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World-Wide Land Combat Systems

Infantry-based forces are common throughout the world. These forces have some armor but rely on dismounted or motorized infantry for the bulk of their combat power. At the most, they conduct set-piece operations, integrating arms at the tactical level. None of these forces is capable of meeting the most advanced armies on an even footing in conventional battle. In many respects, the infantry-based Opposing Force (OPFOR) resembles the armies of World War I, with more lethal weaponry.

Small-to-medium infantry forces have marginal integration capability (ability to conduct tactical-level combat actions with limited fire support) or basic integration capability (ability to conduct battalion-level tactical combined arms actions). In terms of technology, both groups import most of their systems. Large infantry forces can conduct extensive set-piece operations over broad frontages. However, they are capable of projecting military power only within their region. The key technologies that can allow this are self-propelled artillery and offensive chemical and biological warfare. A country with large infantry forces can have extensive, basic weapons industries, or it may still import most systems. Although this larger force may have improved communications, the OPFOR must rely on outside states for use of communications satellites. When opposed by an adversary of similar capabilities, an infantry-based OPFOR can conduct conventional, force-oriented combat. However, when faced with a large, technologically advanced army, it is likely to attempt to redefine the terms of conflict and pursue its aims through terrorism, insurgency, or partisan warfare. In the case of intervention by an external power or coalition, this strategy aims to undermine the enemy's will to continue the conflict without the necessity of defeating his main forces on the battlefield.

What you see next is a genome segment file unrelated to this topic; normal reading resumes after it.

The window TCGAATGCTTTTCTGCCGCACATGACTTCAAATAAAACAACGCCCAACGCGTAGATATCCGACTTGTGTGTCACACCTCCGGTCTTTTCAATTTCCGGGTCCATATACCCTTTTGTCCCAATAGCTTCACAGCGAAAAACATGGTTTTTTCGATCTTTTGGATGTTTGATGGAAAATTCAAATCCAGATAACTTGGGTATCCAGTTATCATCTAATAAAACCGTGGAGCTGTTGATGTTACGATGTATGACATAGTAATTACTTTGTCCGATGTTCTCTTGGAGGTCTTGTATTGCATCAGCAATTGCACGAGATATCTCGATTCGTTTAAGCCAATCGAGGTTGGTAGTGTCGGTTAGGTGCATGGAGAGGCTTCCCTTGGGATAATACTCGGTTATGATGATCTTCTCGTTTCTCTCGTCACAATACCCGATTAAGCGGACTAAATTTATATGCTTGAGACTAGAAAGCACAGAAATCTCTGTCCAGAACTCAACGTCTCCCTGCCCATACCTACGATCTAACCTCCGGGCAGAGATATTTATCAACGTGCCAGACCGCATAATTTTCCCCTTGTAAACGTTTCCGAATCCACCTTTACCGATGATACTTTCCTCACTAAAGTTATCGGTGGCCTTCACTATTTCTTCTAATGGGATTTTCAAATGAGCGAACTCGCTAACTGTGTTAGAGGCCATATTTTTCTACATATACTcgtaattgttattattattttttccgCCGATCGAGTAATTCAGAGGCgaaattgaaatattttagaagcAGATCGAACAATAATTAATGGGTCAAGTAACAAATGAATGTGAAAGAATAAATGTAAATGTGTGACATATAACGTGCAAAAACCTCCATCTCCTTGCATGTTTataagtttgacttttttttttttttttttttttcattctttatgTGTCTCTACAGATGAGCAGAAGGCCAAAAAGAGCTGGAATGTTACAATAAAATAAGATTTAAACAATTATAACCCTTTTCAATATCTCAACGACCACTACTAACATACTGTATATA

The infantry-based OPFOR differs from the armor- and mechanized-based OPFOR primarily in terms of size, technological level, and the ability to integrate arms into operations. In the armor- and mechanized-based OPFOR, the ground forces are still the largest component. Compared to the infantry-based OPFOR, these ground forces have more standing divisions or brigades. The armor- and mechanized-based OPFOR can conduct a strategic operation involving the combined forces in a theater.

Armor- and mechanized-based forces are the norm throughout the industrialized world. Such armies normally mount at least 40 percent of their forces in armored vehicles. They tend to modernize selected systems to match the best systems deployed by their neighbors. In terms of equipment and size, they range from small forces fielding outmoded equipment through large, capable forces fielding state-of-the-art weapons. For the most part, they still base their tactics and doctrine on World War II, either their own experience or that of their arms/doctrine suppliers. Many of these nations produce and export weapons and technology up through state-of-the-art-systems. Significant technologies that mark this class are in fire support and target acquisition.

Small-to-medium armor- and mechanized-based forces cover a wide range of technology and capability, from developing states through small, professional armies. Large armor- and mechanized-based forces often have more sophisticated weaponry: they field self-propelled artillery and multiple rocket launchers, artillery-delivered high-precision munitions, medium-to-heavy tanks, and limited thermal capability. Joint operations are the norm in the more advanced states. These states have the logistics and command structures necessary to conduct continuous operations. Some armor- and mechanized-based forces are capable of sustained power-projection operations.

The high-technology end of the armor- and mechanized-based OPFOR approaches the level termed complex, adaptive forces. From developed nations, these most technically and tactically advanced forces can choose quality over quantity. As they modernize, they can reduce in size and still maintain a high level of military capability. These forces normally have a complex structure, with more specialized units operating highly sophisticated equipment. They are also capable of adapting to dynamic situations and seizing opportunities on the battlefield. However, such a force is exceedingly expensive to equip, train, and maintain.

Battle tanks serve as the principal weapon system of ground-force tank and other armoured formations. Such armoured vehicles are self-propelled armoured fighting vehicle, capable of heavy firepower, primarily of a high muzzle velocity direct fire main gun necessary to engage armoured and other targets, with high cross-country mobility, with a high level of self-protection, and which is not designed and equipped primarily to transport combat troops. Battle tanks are tracked armoured fighting vehicles which weigh at least 16.5 metric tonnes unladen weight and which are armed with a 360-degree traverse gun of at least 75 millimetres calibre.